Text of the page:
The supreme court on Wednesday acquitted former Bank of Cyprus CEO Andreas Eliades who had been jailed for two and a half years in jail earlier this year after he was found guilty of market manipulation through misleading statements to investors about the lender’s capital shortfall in June 2012.
The attorney-general later said he disagreed with the decision, which was taken by a two-one majority.
The former CEO and the bank as a legal entity were found guilty in January this year of providing misleading information to investors during the bank’s annual general meeting (AGM) of shareholders on June 19, 2012. The misleading statements related to the bank’s capital shortfall at the time.
BoC was also acquitted on Wednesday.
At the AGM in question, it was claimed the bank was close to full recapitalisation and that the capital shortfall was at €200 million.
But in a letter to then Central Bank chief Panicos Demetriades, dated June 20, 2012 – one day after its AGM – the bank raised its capital needs to approximately €400m.
The court said it did not consider Eliades’ action at the AGM as a bid to make gains by fiddling with the price of the company’s share.
“In this case, we think there was no such manipulation,” the two supreme court judges said in their ruling.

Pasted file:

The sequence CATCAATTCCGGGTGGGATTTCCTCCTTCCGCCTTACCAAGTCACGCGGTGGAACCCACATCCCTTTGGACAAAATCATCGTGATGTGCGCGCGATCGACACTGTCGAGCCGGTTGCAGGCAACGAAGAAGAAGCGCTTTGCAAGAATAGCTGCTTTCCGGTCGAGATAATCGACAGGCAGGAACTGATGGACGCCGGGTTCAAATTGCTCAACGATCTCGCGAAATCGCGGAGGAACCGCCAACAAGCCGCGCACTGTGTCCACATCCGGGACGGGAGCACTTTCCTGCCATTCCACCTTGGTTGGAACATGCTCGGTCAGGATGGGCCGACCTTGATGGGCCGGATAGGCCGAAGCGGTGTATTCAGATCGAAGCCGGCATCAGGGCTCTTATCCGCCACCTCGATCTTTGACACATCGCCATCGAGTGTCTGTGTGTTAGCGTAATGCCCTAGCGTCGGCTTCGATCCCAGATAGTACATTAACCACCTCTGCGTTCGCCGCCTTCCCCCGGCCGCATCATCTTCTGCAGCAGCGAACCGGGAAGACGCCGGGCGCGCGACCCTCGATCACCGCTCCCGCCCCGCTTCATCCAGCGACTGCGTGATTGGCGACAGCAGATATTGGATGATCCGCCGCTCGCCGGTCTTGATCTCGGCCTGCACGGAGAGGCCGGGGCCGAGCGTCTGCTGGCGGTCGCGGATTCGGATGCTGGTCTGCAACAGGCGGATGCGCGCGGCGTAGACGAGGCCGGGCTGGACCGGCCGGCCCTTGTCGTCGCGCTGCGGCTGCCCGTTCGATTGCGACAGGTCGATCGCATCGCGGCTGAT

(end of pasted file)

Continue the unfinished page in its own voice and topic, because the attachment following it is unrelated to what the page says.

If that were the case, the judges said, why didn’t Eliades use it in his opening speech, which the criminal court found to contain no information that could have been judged as being misleading as concerns the shortfall.
The decision said Eliades’ effort at the time was to avoid the pressure and to handle the angry shareholders and their persistent questions.
“He didn’t want to give the true picture at the time,” the criminal court said. “This, however, in itself, does not constitute a criminal offence, especially a felony.”
But the attorney-general, Costas Clerides, said he disagreed with the decision though he would respect it.
Clerides said the criminal court had unanimously found Eliades and the bank guilty of market manipulation, in a case that took a lot of effort to bring to justice.
“The three-member appellate court had a different view, by two-one majority,” he said. “Although court decisions, even by majority, are always respected, I cannot but express our disagreement … both in relation to its legal aspect and the rationale it presents.”
In his view, the attorney-general added, the decision made proving such cases in court “almost impossible” because despite the proven and recognised deception caused to the shareholders and potentially the wider public by false statements uttered by bankers, market manipulation was not substantiated, according to the decision.